Thursday, 21 May 2009

The City and The City - China Miéville

A new book from China Miéville is a cause for celebration and it's been a while since I got my last "fix" as Iron Council was published in 2005. I could not justify buying the hardback edition but was more than happy to fork out the 55p demanded by my library to reserve it in advance of release day. That's actually quite an honour in my view, as the only other item I have been willing to pay to reserve was the audio book of Neil Gaiman's The Graveyard Book as I wanted to hear the banjo version of the Dance Macabre he'd chosen to use on it. As usual though, I digress!

Miéville is described as a "New Weird" genre author and, although I am not entirely clear what that actually means, The City & the City would probably fit into that category - although it's not set in quite the same sort of alternate world as his other books.

"When the body of a murdered woman is found in the extraordinary, decaying city of Beszel, somewhere at the edge of Europe, it looks like a routine case for Inspector Tyador Borlu of the Extreme Crime Squad. But as he probes, the evidence begins to point to conspiracies far stranger, and more deadly, than anything he could have imagined. Soon his work puts him and those he cares for in danger. Borlu must travel to the only metropolis on Earth as strange as his own, across a border like no other."

It's worth mentioning from the outset that the city of Beszel co-exists in shared physical space with the city of Ul Qoma although the inhabitants of the two cities don't officially "see" each other... Hrm. That made much more sense as a concept when Mr Miéville wrote it in his book... The acceptance and difficulties that this way of living imposes on the citizens, and visitors, is explored alongside the murder-mystery aspect of the novel and that's what's really thought provoking about this book.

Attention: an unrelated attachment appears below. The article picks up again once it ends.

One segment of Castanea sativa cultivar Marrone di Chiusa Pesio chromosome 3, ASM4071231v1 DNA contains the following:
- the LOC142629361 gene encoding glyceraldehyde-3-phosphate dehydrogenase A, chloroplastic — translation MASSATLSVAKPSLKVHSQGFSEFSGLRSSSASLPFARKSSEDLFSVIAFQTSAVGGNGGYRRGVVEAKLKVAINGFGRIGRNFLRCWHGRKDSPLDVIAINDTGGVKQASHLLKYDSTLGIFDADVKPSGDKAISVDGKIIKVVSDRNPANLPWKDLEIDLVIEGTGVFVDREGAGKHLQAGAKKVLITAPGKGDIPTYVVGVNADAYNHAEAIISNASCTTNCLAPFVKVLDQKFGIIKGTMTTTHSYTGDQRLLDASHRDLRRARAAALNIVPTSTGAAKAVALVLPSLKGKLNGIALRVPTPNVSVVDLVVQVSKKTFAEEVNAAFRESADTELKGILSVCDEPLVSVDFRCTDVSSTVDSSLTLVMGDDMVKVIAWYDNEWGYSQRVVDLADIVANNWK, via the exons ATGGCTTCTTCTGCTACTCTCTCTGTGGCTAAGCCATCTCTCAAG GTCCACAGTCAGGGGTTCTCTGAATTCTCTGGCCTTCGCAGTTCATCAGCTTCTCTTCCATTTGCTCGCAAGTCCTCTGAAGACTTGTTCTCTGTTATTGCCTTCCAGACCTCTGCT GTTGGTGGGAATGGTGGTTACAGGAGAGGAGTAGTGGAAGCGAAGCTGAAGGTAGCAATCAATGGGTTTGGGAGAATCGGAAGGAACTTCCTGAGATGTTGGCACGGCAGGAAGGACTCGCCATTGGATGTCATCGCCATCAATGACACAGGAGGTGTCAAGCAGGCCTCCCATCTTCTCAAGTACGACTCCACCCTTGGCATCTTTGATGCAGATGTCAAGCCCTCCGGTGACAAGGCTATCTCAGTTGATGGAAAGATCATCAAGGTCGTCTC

Anyway - perhaps this book could be described as an "alternate reality crime thriller" where the process of investigating a murder plays out across international borders and the unique political landscape plays a large part in the complexity of the story.

This is a relatively short book (by his standards anyway) however as you are thrust straight into the heart of this world, without much in the way of explanation, it felt longer than it actually was. By this I mean that the slight sense of disorientation at the outset actually added to the sense of exploration - I had to concentrate to gather the full implication of throwaway geo-political references and it was a nice change not to be spoon fed a world. There is so much detail within the story that it's difficult to understand how it could all be packed into this brief book however credit for that achievement must go to his elegantly economical use of language.

Oh my word. I've just discovered that China Miéville was born in Norwich although he was brought up in and lives in London. I appreciate that it's a pretty tenuous link for my home city but one I am pleased to learn anyway!

Speaking of links - here's one to a video of him discussing the book!

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